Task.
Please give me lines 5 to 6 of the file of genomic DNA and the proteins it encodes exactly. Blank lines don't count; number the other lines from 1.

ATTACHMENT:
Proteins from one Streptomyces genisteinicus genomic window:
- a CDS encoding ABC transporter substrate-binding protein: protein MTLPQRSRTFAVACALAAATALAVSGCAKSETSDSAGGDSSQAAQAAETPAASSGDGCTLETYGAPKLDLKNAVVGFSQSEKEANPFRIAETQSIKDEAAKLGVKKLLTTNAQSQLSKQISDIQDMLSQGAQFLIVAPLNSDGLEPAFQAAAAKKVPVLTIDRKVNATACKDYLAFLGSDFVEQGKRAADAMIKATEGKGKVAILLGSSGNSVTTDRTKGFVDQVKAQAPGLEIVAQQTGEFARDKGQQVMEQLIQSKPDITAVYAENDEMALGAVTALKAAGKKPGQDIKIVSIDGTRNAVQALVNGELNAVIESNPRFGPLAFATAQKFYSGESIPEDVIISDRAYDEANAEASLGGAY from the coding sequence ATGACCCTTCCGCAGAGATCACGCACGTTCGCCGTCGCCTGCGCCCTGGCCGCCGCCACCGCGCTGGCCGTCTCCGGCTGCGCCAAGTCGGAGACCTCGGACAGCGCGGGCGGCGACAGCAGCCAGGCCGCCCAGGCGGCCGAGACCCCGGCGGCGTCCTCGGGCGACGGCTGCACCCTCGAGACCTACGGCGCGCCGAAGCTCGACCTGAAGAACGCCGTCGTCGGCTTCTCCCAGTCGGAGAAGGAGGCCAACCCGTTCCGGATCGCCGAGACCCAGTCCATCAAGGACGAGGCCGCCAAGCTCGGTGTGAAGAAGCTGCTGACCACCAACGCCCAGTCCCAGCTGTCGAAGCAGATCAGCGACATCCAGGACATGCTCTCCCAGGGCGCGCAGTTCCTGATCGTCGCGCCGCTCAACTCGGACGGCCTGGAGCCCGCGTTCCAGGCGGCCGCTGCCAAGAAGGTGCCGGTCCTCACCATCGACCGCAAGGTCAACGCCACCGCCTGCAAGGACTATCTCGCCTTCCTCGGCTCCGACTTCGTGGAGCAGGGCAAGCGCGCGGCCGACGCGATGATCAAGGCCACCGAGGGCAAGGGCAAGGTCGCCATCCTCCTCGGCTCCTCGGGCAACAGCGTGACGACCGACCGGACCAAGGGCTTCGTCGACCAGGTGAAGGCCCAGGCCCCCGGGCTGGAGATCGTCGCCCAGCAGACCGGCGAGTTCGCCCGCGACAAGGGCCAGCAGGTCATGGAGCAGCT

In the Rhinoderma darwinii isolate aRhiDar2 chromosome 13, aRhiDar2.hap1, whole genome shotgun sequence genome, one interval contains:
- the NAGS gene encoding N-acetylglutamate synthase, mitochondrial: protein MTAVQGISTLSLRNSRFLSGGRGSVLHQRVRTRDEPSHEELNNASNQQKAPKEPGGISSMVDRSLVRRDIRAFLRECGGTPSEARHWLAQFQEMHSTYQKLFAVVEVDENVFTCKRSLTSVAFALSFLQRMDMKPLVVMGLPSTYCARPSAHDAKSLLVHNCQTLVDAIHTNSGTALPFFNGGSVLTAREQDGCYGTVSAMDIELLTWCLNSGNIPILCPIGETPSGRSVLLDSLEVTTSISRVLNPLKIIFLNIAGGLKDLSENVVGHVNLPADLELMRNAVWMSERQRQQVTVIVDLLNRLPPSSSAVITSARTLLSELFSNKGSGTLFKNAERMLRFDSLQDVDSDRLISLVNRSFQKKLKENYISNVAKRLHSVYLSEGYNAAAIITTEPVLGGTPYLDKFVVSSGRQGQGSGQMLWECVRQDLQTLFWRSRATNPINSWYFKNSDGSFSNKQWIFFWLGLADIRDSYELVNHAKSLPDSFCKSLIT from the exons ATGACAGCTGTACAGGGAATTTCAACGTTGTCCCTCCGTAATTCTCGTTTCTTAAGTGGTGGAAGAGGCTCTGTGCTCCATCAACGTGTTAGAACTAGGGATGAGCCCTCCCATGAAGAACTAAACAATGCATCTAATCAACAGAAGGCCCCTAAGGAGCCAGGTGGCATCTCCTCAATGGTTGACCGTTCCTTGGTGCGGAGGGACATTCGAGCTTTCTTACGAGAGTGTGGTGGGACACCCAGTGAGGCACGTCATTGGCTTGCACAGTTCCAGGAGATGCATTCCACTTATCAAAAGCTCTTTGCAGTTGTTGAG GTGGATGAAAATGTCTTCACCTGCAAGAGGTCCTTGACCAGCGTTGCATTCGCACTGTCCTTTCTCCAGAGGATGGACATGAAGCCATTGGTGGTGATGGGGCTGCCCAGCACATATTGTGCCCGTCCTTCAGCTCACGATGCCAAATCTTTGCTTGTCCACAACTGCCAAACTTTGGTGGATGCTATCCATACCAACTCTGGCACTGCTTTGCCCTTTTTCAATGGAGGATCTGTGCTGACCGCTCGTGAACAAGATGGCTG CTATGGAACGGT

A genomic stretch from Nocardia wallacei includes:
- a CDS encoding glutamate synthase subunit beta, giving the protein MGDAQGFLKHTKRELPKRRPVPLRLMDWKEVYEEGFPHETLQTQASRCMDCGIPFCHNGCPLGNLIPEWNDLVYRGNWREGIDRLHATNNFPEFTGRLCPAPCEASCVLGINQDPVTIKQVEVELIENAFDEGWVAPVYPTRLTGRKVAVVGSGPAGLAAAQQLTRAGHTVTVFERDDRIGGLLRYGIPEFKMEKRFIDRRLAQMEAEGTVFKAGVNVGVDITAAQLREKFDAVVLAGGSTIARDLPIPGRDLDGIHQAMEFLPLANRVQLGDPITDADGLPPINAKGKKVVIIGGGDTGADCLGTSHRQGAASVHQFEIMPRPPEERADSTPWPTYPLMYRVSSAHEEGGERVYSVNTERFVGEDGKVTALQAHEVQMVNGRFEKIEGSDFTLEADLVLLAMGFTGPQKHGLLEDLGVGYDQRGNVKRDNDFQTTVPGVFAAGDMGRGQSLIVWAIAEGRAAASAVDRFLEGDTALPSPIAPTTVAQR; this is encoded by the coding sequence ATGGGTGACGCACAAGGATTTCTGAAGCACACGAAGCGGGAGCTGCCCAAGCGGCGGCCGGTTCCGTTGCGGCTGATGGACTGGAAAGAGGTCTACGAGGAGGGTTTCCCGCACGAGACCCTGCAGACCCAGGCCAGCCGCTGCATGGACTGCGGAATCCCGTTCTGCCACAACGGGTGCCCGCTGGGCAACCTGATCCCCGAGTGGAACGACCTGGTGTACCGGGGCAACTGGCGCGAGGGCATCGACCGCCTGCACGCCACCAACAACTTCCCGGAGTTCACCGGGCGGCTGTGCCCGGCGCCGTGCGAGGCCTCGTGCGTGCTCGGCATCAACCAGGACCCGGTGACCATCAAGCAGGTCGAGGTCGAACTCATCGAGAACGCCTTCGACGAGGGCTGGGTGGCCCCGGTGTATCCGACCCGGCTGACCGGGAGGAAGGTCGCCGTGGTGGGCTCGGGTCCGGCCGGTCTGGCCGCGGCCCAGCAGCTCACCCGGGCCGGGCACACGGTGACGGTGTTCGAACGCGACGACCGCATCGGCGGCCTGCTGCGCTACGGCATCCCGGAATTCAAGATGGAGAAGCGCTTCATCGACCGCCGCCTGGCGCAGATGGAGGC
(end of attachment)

A genomic stretch from Nocardia wallacei includes:
- a CDS encoding glutamate synthase subunit beta, giving the protein MGDAQGFLKHTKRELPKRRPVPLRLMDWKEVYEEGFPHETLQTQASRCMDCGIPFCHNGCPLGNLIPEWNDLVYRGNWREGIDRLHATNNFPEFTGRLCPAPCEASCVLGINQDPVTIKQVEVELIENAFDEGWVAPVYPTRLTGRKVAVVGSGPAGLAAAQQLTRAGHTVTVFERDDRIGGLLRYGIPEFKMEKRFIDRRLAQMEAEGTVFKAGVNVGVDITAAQLREKFDAVVLAGGSTIARDLPIPGRDLDGIHQAMEFLPLANRVQLGDPITDADGLPPINAKGKKVVIIGGGDTGADCLGTSHRQGAASVHQFEIMPRPPEERADSTPWPTYPLMYRVSSAHEEGGERVYSVNTERFVGEDGKVTALQAHEVQMVNGRFEKIEGSDFTLEADLVLLAMGFTGPQKHGLLEDLGVGYDQRGNVKRDNDFQTTVPGVFAAGDMGRGQSLIVWAIAEGRAAASAVDRFLEGDTALPSPIAPTTVAQR; this is encoded by the coding sequence ATGGGTGACGCACAAGGATTTCTGAAGCACACGAAGCGGGAGCTGCCCAAGCGGCGGCCGGTTCCGTTGCGGCTGATGGACTGGAAAGAGGTCTACGAGGAGGGTTTCCCGCACGAGACCCTGCAGACCCAGGCCAGCCGCTGCATGGACTGCGGAATCCCGTTCTGCCACAACGGGTGCCCGCTGGGCAACCTGATCCCCGAGTGGAACGACCTGGTGTACCGGGGCAACTGGCGCGAGGGCATCGACCGCCTGCACGCCACCAACAACTTCCCGGAGTTCACCGGGCGGCTGTGCCCGGCGCCGTGCGAGGCCTCGTGCGTGCTCGGCATCAACCAGGACCCGGTGACCATCAAGCAGGTCGAGGTCGAACTCATCGAGAACGCCTTCGACGAGGGCTGGGTGGCCCCGGTGTATCCGACCCGGCTGACCGGGAGGAAGGTCGCCGTGGTGGGCTCGGGTCCGGCCGGTCTGGCCGCGGCCCAGCAGCTCACCCGGGCCGGGCACACGGTGACGGTGTTCGAACGCGACGACCGCATCGGCGGCCTGCTGCGCTACGGCATCCCGGAATTCAAGATGGAGAAGCGCTTCATCGACCGCCGCCTGGCGCAGATGGAGGC